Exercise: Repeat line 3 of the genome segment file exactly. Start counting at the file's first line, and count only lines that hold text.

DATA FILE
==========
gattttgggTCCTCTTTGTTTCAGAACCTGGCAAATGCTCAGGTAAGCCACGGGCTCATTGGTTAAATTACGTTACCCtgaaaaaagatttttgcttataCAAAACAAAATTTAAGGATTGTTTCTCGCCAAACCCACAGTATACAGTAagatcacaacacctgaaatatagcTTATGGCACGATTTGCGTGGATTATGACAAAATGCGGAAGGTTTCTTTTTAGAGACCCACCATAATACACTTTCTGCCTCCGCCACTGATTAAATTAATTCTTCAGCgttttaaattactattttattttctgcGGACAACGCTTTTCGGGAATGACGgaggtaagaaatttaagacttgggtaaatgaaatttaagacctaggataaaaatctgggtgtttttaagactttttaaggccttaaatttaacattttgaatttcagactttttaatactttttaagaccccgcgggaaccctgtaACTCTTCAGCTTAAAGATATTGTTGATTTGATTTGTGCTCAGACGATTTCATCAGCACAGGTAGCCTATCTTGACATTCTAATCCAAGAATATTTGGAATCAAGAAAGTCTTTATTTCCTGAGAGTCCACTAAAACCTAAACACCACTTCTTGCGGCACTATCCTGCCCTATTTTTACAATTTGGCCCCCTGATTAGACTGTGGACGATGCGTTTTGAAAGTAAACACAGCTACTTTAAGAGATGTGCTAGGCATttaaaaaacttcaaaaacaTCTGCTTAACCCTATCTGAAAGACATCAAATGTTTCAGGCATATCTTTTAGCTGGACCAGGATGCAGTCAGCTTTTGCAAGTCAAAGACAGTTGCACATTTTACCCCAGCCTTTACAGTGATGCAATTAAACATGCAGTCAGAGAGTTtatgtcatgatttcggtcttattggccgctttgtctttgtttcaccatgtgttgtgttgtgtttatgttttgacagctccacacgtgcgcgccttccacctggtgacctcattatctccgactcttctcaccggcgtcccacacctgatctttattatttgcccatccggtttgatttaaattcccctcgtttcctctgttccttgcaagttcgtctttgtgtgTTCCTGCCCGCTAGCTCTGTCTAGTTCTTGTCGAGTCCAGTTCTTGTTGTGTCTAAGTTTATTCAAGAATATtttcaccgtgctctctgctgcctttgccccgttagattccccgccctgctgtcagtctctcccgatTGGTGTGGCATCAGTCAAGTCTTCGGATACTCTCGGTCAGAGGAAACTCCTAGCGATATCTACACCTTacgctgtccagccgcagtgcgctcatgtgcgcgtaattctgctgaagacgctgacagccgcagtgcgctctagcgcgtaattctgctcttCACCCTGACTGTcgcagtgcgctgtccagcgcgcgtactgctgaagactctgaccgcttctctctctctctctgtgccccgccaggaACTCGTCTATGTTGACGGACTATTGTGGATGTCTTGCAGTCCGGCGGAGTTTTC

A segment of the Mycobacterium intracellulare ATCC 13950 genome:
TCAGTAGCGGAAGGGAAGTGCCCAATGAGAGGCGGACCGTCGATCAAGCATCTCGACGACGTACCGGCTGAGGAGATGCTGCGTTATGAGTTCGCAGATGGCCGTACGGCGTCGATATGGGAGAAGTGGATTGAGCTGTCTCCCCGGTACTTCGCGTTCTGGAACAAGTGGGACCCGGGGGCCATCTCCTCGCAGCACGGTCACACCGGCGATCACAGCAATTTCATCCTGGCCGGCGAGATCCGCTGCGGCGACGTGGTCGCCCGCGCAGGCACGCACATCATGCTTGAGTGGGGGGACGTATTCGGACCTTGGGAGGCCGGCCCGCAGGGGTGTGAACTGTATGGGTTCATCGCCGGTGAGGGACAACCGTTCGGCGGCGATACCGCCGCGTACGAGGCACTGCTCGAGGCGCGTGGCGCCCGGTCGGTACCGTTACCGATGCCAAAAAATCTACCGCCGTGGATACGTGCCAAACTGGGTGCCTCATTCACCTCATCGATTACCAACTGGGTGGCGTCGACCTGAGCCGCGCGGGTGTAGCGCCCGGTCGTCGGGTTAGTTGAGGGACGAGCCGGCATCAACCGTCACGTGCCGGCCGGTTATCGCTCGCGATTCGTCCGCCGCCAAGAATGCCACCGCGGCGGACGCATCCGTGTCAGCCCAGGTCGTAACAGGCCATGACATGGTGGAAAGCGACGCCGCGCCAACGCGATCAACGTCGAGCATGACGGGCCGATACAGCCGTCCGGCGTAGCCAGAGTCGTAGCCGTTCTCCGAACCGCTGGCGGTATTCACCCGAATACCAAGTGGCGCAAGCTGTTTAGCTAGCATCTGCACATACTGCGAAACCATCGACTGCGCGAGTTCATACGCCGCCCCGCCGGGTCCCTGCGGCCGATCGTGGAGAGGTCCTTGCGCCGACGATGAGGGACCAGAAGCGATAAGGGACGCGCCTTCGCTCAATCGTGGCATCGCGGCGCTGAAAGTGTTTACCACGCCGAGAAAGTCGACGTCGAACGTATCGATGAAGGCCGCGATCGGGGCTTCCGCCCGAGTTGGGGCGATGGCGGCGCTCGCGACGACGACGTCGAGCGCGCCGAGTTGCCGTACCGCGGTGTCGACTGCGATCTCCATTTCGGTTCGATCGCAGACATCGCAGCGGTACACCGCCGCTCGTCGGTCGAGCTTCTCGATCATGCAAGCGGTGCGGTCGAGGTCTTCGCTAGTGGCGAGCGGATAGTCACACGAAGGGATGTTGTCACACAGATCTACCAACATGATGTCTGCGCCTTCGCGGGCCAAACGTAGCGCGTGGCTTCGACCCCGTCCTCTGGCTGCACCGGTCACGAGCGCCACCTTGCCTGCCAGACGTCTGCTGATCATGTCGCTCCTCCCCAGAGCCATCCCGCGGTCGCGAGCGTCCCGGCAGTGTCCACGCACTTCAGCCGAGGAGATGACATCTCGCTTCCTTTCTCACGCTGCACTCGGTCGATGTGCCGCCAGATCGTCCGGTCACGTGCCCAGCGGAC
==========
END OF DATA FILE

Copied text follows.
TCAGTAGCGGAAGGGAAGTGCCCAATGAGAGGCGGACCGTCGATCAAGCATCTCGACGACGTACCGGCTGAGGAGATGCTGCGTTATGAGTTCGCAGATGGCCGTACGGCGTCGATATGGGAGAAGTGGATTGAGCTGTCTCCCCGGTACTTCGCGTTCTGGAACAAGTGGGACCCGGGGGCCATCTCCTCGCAGCACGGTCACACCGGCGATCACAGCAATTTCATCCTGGCCGGCGAGATCCGCTGCGGCGACGTGGTCGCCCGCGCAGGCACGCACATCATGCTTGAGTGGGGGGACGTATTCGGACCTTGGGAGGCCGGCCCGCAGGGGTGTGAACTGTATGGGTTCATCGCCGGTGAGGGACAACCGTTCGGCGGCGATACCGCCGCGTACGAGGCACTGCTCGAGGCGCGTGGCGCCCGGTCGGTACCGTTACCGATGCCAAAAAATCTACCGCCGTGGATACGTGCCAAACTGGGTGCCTCATTCACCTCATCGATTACCAACTGGGTGGCGTCGACCTGAGCCGCGCGGGTGTAGCGCCCGGTCGTCGGGTTAGTTGAGGGACGAGCCGGCATCAACCGTCACGTGCCGGCCGGTTATCGCTCGCGATTCGTCCGCCGCCAAGAATGCCACCGCGGCGGACGCATCCGTGTCAGCCCAGGTCGTAACAGGCCATGACATGGTGGAAAGCGACGCCGCGCCAACGCGATCAACGTCGAGCATGACGGGCCGATACAGCCGTCCGGCGTAGCCAGAGTCGTAGCCGTTCTCCGAACCGCTGGCGGTATTCACCCGAATACCAAGTGGCGCAAGCTGTTTAGCTAGCATCTGCACATACTGCGAAACCATCGACTGCGCGAGTTCATACGCCGCCCCGCCGGGTCCCTGCGGCCGATCGTGGAGAGGTCCTTGCGCCGACGATGAGGGACCAGAAGCGATAAGGGACGCGCCTTCGCTCAATCGTGGCATCGCGGCGCTGAAAGTGTTTACCACGCCGAGAAAGTCGACGTCGAACGTATCGATGAAGGCCGCGATCGGGGCTTCCGCCCGAGTTGGGGCGATGGCGGCGCTCGCGACGACGACGTCGAGCGCGCCGAGTTGCCGTACCGCGGTGTCGACTGCGATCTCCATTTCGGTTCGATCGCAGACATCGCAGCGGTACACCGCCGCTCGTCGGTCGAGCTTCTCGATCATGCAAGCGGTGCGGTCGAGGTCTTCGCTAGTGGCGAGCGGATAGTCACACGAAGGGATGTTGTCACACAGATCTACCAACATGATGTCTGCGCCTTCGCGGGCCAAACGTAGCGCGTGGCTTCGACCCCGTCCTCTGGCTGCACCGGTCACGAGCGCCACCTTGCCTGCCAGACGTCTGCTGATCATGTCGCTCCTCCCCAGAGCCATCCCGCGGTCGCGAGCGTCCCGGCAGTGTCCACGCACTTCAGCCGAGGAGATGACATCTCGCTTCCTTTCTCACGCTGCACTCGGTCGATGTGCCGCCAGATCGTCCGGTCACGTGCCCAGCGGAC